ISMRM 25th Annual Meeting & Exhibition • 22-27 April 2017 • Honolulu, HI, USA

Scientific Session: B0 Systems & Shimming


Wednesday, 26 April 2017
Room 320  16:15 - 18:15 Moderators:  Vincent Boer, Johanna Vannesjo

Slack Channel: #s_int_eng_safety
Session Number: O83


Real-time B0 concomitant field compensation for a compact 3T MR scanner with asymmetric transverse gradients
Paul Weavers, Shengzhen Tao, Joshua Trzasko, Yunhong Shu, John Huston III, Louis Frigo, Erin Gray, Thomas Foo, Matt Bernstein
A prototype, high-performance gradient system capable of 80 mT/m and 700 T/m/s with asymmetric design has been installed.  Zeroth-order concomitant field terms endemic to MRI systems employing asymmetric gradient designs cause blurring and ghosting in spiral scans, as well as image quality degradation in fast-spin-echo imaging.  The theory is reviewed, and a real-time hardware compensation is demonstrated to correct for the effect. 

Combined imaging and shimming with the Dynamic Multi-Coil Technique
Umesh Rudrapatna, Fabian Fluerenbrock, Terence Nixon, Robin de Graaf, Christoph Juchem
Spatial encoding and shimming in MRI commonly use dedicated coils that generate spherical harmonic fields. Recently introduced dynamic multi-coil technique (DYNAMITE) demonstrates that MRI-relevant magnetic fields can also be created by a generic set of coils that produce non-linear and non-orthogonal fields, through successful implementation of dynamic shimming, linear and non-linear encoding. Here, purely DYNAMITE-based, concurrent spatial encoding and B$$$_{0}$$$ shimming is demonstrated. The successful synthesis of all encoding and shimming fields with DYNAMITE encourages the simplification of MR scanner architecture by substitution of multi-layer spherical harmonic coil systems with a single-layer multi-coil array.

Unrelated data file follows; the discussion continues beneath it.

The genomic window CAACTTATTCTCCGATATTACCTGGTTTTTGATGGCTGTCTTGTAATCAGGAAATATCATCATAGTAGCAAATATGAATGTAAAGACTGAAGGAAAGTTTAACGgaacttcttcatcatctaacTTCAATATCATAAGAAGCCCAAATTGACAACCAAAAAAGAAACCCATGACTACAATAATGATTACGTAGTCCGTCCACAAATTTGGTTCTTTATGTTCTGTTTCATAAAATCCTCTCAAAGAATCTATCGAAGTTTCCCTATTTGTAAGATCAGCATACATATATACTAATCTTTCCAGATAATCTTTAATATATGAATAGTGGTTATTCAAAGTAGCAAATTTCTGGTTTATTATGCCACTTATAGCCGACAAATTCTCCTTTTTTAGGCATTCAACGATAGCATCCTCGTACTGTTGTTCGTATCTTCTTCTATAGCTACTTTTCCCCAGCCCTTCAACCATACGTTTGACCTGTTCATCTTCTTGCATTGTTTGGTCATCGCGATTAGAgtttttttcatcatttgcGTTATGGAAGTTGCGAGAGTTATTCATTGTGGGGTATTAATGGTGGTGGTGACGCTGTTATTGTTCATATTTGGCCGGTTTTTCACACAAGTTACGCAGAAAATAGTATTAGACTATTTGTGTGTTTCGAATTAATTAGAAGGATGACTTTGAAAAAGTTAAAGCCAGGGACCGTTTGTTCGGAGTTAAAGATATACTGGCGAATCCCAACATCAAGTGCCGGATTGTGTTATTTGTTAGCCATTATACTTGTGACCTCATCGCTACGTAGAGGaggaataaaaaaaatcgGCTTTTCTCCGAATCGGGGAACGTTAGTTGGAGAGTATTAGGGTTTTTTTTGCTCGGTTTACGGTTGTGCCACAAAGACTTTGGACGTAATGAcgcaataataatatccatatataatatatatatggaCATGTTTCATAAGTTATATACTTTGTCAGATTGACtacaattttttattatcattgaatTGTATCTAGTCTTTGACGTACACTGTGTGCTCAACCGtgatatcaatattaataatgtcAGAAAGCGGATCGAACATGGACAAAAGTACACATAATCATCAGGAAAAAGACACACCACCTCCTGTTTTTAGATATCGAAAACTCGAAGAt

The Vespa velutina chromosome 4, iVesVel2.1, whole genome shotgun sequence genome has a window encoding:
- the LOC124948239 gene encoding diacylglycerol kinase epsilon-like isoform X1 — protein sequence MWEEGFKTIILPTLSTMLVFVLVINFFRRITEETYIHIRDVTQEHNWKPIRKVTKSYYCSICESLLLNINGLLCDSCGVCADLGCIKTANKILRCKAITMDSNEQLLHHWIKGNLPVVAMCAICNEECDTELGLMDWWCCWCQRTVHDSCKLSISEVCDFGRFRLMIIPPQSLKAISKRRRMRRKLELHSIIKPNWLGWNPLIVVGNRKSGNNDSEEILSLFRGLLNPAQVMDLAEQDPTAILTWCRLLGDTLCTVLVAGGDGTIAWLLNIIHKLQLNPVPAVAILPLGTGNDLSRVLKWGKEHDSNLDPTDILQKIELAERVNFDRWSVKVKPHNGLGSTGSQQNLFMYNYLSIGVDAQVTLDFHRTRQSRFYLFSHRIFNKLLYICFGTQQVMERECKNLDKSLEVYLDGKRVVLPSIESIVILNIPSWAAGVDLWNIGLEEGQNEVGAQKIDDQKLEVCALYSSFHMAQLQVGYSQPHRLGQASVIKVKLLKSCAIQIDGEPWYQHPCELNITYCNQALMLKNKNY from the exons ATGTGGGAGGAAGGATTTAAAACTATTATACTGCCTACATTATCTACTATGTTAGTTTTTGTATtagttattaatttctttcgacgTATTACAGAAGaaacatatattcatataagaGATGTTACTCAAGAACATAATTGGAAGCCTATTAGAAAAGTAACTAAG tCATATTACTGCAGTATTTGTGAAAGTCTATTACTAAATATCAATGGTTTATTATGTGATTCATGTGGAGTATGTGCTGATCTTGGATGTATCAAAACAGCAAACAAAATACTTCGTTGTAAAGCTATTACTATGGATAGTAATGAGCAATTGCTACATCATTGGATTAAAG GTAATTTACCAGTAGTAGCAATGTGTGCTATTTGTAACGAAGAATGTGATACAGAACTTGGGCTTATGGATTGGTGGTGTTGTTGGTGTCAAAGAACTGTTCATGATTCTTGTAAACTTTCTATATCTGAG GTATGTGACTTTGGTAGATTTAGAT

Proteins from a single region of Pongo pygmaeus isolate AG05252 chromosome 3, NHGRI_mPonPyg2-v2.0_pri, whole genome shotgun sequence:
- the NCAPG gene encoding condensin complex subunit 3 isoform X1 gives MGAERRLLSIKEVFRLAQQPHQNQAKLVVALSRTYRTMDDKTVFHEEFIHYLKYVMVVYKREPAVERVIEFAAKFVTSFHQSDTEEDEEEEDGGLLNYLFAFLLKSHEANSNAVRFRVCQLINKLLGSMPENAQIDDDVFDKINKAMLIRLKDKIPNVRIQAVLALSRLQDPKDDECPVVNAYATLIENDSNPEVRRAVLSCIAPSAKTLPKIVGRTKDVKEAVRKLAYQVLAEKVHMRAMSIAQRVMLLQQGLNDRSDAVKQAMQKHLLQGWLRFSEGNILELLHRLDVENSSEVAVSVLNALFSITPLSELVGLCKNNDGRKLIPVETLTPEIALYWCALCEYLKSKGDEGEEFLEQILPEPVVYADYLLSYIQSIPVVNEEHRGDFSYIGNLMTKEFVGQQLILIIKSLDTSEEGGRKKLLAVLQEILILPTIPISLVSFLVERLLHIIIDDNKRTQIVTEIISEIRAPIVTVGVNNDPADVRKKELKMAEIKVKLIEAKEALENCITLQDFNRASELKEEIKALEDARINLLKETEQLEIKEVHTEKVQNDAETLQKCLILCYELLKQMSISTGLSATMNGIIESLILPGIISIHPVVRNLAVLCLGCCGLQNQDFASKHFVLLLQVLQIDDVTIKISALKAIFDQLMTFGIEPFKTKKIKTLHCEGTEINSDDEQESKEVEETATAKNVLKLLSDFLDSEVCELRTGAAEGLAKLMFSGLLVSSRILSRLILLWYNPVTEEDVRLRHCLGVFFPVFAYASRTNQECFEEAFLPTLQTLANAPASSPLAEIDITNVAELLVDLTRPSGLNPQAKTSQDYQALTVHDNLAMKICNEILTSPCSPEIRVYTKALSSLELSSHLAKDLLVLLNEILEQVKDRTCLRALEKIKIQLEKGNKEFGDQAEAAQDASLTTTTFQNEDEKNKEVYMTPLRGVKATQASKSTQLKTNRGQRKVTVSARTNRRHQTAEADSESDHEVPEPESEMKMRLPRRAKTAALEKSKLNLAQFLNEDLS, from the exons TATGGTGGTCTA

Real-time shimming of the human spinal cord using a 24-channel shim array coil
Ryan Topfer, Alexandru Foias, Nikola Stikov, Julien Cohen-Adad
Pathologies of the spinal cord are a primary cause of functional disability and chronic pain. Although MRI already plays a role in the evaluation of these pathologies, it continues to be hampered by artifacts due to magnetic field inhomogeneity. This study reports the first results from applying a specially designed 24-channel shim array to compensate respiration-induced magnetic field inhomogeneity in the human spinal cord in real-time. This approach has the potential to improve the quality of EPI and spectroscopy in the spinal cord.  

Tracking head movement inside an MR scanner using voltages induced in coils by time-varying gradients
E. Bhuiyan, G. Spencer, P. Glover, R. Bowtell
We evaluate a new approach for monitoring head movement inside an MR scanner, which exploits the linear variation of the voltages induced in a set of coils by time-varying magnetic field gradients with respect to small changes in position/orientation. This approach was tested by attaching five coils to a structured agar phantom and a healthy volunteer’s head. The results suggest that it is possible to estimate the position and orientation with 0.22mm and 0.24 root-mean-square error using this set-up. The new approach could be used for prospective or retrospective motion correction.

Combined multi-band z-shimming using a novel auto-calibration routine
Michael Schwerter, Seong Dae Yun, N. Jon Shah
EPI images suffer from signal dropouts and z-shimming is an effective technique to recover parts of the lost signal. Its inherent drawbacks are a scan time prolongation and the necessity to estimate subject-specific z-shim gradient moments. We introduce multi-band imaging to z-shimming to eliminate the scan time prolongation and propose a novel method to estimate optimal z-shim gradient moments. The results show less signal dropout in the z-shimmed images and prove our z-shim gradient moment estimation to be robust and efficient. Due to a reduced anatomical contrast, our multi-band z-shim approach might be most beneficial for BOLD-contrast based fMRI.